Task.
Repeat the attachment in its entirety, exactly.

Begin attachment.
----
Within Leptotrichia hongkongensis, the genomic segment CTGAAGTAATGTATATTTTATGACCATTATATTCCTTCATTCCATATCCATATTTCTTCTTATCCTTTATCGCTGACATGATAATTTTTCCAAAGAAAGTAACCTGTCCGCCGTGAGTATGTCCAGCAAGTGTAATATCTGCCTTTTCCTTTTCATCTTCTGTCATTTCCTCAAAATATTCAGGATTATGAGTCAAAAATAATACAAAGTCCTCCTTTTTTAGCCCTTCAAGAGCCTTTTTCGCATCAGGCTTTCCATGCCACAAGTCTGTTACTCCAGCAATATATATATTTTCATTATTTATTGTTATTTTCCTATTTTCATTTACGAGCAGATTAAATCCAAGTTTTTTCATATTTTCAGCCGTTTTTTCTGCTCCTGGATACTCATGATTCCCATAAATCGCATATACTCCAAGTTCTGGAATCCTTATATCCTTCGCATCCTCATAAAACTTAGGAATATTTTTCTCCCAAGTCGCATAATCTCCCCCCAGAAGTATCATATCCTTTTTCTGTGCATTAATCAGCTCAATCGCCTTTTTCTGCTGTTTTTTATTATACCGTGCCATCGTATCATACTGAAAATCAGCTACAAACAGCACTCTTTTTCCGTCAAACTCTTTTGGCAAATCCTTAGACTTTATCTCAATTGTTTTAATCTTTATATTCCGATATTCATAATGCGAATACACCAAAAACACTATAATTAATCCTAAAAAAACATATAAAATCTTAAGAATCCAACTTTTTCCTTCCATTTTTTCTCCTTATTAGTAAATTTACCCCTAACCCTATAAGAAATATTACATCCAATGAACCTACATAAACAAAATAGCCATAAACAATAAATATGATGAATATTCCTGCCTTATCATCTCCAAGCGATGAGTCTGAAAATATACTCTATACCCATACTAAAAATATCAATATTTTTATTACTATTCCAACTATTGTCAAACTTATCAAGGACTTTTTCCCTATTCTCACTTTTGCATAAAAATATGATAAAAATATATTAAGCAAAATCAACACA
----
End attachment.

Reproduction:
Within Leptotrichia hongkongensis, the genomic segment CTGAAGTAATGTATATTTTATGACCATTATATTCCTTCATTCCATATCCATATTTCTTCTTATCCTTTATCGCTGACATGATAATTTTTCCAAAGAAAGTAACCTGTCCGCCGTGAGTATGTCCAGCAAGTGTAATATCTGCCTTTTCCTTTTCATCTTCTGTCATTTCCTCAAAATATTCAGGATTATGAGTCAAAAATAATACAAAGTCCTCCTTTTTTAGCCCTTCAAGAGCCTTTTTCGCATCAGGCTTTCCATGCCACAAGTCTGTTACTCCAGCAATATATATATTTTCATTATTTATTGTTATTTTCCTATTTTCATTTACGAGCAGATTAAATCCAAGTTTTTTCATATTTTCAGCCGTTTTTTCTGCTCCTGGATACTCATGATTCCCATAAATCGCATATACTCCAAGTTCTGGAATCCTTATATCCTTCGCATCCTCATAAAACTTAGGAATATTTTTCTCCCAAGTCGCATAATCTCCCCCCAGAAGTATCATATCCTTTTTCTGTGCATTAATCAGCTCAATCGCCTTTTTCTGCTGTTTTTTATTATACCGTGCCATCGTATCATACTGAAAATCAGCTACAAACAGCACTCTTTTTCCGTCAAACTCTTTTGGCAAATCCTTAGACTTTATCTCAATTGTTTTAATCTTTATATTCCGATATTCATAATGCGAATACACCAAAAACACTATAATTAATCCTAAAAAAACATATAAAATCTTAAGAATCCAACTTTTTCCTTCCATTTTTTCTCCTTATTAGTAAATTTACCCCTAACCCTATAAGAAATATTACATCCAATGAACCTACATAAACAAAATAGCCATAAACAATAAATATGATGAATATTCCTGCCTTATCATCTCCAAGCGATGAGTCTGAAAATATACTCTATACCCATACTAAAAATATCAATATTTTTATTACTATTCCAACTATTGTCAAACTTATCAAGGACTTTTTCCCTATTCTCACTTTTGCATAAAAATATGATAAAAATATATTAAGCAAAATCAACACA